“It’s not required,” Hiram said, smiling. “It’s just my own personal journey. I believe Lorna is composing the team’s book?”
Carlos nodded vaguely, but suddenly seemed preoccupied, leaning over the table again and twiddling his thumbs, his knees bouncing nervously. Hiram said nothing, but waited for the man to speak .
“There is one other thing.”
“God, I don’t know why I’m telling you this.” Carlos stopped again, wrestling with himself over whether or not to complete his thought. “Jesus, Hiram, I’m still working for the government.”
“What do you mean?”
“They have a program they call Deep-Space Ops headed by a General Rauchbach. He came here the other day, and I think Bransen might suspect something now. But everything I’ve remote viewed—” he glanced at Hiram “—I mean, astral projected, I’ve shared with them, too.”
Hiram nodded, his expression still complacent. Carlos’ own expression suddenly shifted from one of guilt to something much darker. His brow furrowed and he shook his head slowly.
“But they’re most concerned about Howard Fobell and his son, John. I am, too. That’s how I can justify acting as a double agent. General Rauchbach understands; Bransen does not.”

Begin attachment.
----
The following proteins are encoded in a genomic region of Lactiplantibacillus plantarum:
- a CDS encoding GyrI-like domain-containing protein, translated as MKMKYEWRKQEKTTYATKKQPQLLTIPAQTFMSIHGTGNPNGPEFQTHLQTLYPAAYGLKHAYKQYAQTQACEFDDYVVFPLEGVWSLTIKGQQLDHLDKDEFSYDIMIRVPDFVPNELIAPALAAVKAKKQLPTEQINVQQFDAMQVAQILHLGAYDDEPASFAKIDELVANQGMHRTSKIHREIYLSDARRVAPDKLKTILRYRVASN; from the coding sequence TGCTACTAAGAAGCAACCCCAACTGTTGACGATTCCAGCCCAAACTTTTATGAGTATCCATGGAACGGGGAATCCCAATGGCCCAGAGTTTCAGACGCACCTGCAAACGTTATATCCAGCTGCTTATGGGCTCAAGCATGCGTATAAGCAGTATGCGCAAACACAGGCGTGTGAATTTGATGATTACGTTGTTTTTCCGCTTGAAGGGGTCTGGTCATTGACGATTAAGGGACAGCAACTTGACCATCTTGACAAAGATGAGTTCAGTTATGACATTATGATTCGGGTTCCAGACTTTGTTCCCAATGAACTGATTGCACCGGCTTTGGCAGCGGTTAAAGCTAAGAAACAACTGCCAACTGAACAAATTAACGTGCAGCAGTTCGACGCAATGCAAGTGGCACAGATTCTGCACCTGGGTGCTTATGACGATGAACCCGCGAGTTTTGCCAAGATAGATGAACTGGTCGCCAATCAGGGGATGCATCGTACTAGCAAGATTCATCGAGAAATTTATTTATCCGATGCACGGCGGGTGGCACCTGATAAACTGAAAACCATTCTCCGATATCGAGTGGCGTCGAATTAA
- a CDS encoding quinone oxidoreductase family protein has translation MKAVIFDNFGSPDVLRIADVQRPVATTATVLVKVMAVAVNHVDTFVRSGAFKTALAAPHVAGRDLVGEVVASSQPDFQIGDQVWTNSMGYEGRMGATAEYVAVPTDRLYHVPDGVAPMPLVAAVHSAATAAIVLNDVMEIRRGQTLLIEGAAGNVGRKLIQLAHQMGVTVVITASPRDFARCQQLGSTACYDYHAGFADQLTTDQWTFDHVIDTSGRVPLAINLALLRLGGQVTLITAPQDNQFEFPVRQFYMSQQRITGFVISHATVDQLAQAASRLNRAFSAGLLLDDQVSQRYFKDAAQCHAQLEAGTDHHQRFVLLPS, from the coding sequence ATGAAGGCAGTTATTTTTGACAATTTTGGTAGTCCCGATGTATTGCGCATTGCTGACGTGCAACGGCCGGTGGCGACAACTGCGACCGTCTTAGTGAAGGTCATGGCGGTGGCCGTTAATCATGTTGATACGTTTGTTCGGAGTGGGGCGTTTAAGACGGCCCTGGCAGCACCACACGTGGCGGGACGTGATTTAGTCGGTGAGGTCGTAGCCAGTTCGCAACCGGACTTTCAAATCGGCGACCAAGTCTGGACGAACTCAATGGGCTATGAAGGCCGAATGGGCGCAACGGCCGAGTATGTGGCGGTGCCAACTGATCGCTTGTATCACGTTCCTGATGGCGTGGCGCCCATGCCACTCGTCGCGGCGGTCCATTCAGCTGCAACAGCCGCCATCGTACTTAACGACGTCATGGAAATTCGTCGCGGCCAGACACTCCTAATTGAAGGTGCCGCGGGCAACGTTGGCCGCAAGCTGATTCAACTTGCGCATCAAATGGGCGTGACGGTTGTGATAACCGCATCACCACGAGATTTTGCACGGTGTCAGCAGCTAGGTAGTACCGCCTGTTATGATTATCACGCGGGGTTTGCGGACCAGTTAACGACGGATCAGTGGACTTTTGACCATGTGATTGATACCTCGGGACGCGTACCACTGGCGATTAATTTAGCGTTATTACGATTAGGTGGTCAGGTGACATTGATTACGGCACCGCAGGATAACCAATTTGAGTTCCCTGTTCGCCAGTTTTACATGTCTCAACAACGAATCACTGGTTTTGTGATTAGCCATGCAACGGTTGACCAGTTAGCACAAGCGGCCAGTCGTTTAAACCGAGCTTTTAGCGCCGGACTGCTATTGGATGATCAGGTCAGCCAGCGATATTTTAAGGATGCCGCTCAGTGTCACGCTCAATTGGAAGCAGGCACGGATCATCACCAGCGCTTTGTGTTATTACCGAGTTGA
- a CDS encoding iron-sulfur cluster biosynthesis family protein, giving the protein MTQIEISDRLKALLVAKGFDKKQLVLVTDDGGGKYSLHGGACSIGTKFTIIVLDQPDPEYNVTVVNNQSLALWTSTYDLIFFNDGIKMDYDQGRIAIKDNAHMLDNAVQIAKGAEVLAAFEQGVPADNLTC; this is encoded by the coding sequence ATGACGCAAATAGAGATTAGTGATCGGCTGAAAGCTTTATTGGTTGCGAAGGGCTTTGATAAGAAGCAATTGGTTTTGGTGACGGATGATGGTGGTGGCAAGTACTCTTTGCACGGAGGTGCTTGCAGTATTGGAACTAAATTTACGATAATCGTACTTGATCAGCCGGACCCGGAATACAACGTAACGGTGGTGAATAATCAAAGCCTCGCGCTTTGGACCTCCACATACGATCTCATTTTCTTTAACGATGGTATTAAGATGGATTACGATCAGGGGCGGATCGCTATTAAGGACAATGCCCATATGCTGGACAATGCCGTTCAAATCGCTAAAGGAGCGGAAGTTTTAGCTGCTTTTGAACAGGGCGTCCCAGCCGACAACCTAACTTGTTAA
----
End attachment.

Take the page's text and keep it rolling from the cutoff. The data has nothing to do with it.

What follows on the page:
“Understands what?” Hiram asked calmly. Carlos took a deep breath and looked him right in the eyes.
“Rauchbach and I know that Howard has long been in contact with…them. He has one of the Crystal Prisms, only Howard has been making inroads with the wrong side, and John is innocently following suit. They use it to meet with the Golgantry.”
Hiram’s expression dropped and his face went pale; for a moment, he stopped breathing, his expression dumbfounded. Carlos appreciated the response: It meant that Hiram knew what they could be up against.
“But the Golgantry don’t want us there,” Hiram whispered. “They want us to bring them here.”
Carlos nodded. “I know.”
“So what on Earth would the Fobells be doing with them?”